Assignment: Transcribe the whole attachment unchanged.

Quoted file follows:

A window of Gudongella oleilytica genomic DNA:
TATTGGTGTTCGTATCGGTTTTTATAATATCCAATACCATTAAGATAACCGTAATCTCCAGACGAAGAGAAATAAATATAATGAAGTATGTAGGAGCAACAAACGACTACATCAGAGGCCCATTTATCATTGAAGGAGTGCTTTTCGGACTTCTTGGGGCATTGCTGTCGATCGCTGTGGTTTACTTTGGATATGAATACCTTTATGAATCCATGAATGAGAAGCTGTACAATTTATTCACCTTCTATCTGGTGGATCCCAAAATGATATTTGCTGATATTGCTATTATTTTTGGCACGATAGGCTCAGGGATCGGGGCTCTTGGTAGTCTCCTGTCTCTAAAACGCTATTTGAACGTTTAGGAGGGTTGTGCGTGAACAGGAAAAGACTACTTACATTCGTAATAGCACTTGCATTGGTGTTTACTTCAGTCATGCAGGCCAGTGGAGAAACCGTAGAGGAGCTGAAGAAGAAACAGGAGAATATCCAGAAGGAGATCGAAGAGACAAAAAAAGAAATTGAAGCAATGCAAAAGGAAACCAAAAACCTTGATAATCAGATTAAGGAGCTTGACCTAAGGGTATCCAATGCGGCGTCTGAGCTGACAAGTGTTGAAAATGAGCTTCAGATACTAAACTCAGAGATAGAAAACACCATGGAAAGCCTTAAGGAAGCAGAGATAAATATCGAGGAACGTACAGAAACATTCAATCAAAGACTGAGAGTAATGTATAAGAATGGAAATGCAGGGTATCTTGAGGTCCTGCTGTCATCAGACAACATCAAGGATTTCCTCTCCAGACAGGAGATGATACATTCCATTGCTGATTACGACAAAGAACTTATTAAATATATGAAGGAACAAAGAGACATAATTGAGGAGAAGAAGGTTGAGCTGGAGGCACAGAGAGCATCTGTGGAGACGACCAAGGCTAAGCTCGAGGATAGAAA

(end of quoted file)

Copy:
A window of Gudongella oleilytica genomic DNA:
TATTGGTGTTCGTATCGGTTTTTATAATATCCAATACCATTAAGATAACCGTAATCTCCAGACGAAGAGAAATAAATATAATGAAGTATGTAGGAGCAACAAACGACTACATCAGAGGCCCATTTATCATTGAAGGAGTGCTTTTCGGACTTCTTGGGGCATTGCTGTCGATCGCTGTGGTTTACTTTGGATATGAATACCTTTATGAATCCATGAATGAGAAGCTGTACAATTTATTCACCTTCTATCTGGTGGATCCCAAAATGATATTTGCTGATATTGCTATTATTTTTGGCACGATAGGCTCAGGGATCGGGGCTCTTGGTAGTCTCCTGTCTCTAAAACGCTATTTGAACGTTTAGGAGGGTTGTGCGTGAACAGGAAAAGACTACTTACATTCGTAATAGCACTTGCATTGGTGTTTACTTCAGTCATGCAGGCCAGTGGAGAAACCGTAGAGGAGCTGAAGAAGAAACAGGAGAATATCCAGAAGGAGATCGAAGAGACAAAAAAAGAAATTGAAGCAATGCAAAAGGAAACCAAAAACCTTGATAATCAGATTAAGGAGCTTGACCTAAGGGTATCCAATGCGGCGTCTGAGCTGACAAGTGTTGAAAATGAGCTTCAGATACTAAACTCAGAGATAGAAAACACCATGGAAAGCCTTAAGGAAGCAGAGATAAATATCGAGGAACGTACAGAAACATTCAATCAAAGACTGAGAGTAATGTATAAGAATGGAAATGCAGGGTATCTTGAGGTCCTGCTGTCATCAGACAACATCAAGGATTTCCTCTCCAGACAGGAGATGATACATTCCATTGCTGATTACGACAAAGAACTTATTAAATATATGAAGGAACAAAGAGACATAATTGAGGAGAAGAAGGTTGAGCTGGAGGCACAGAGAGCATCTGTGGAGACGACCAAGGCTAAGCTCGAGGATAGAAA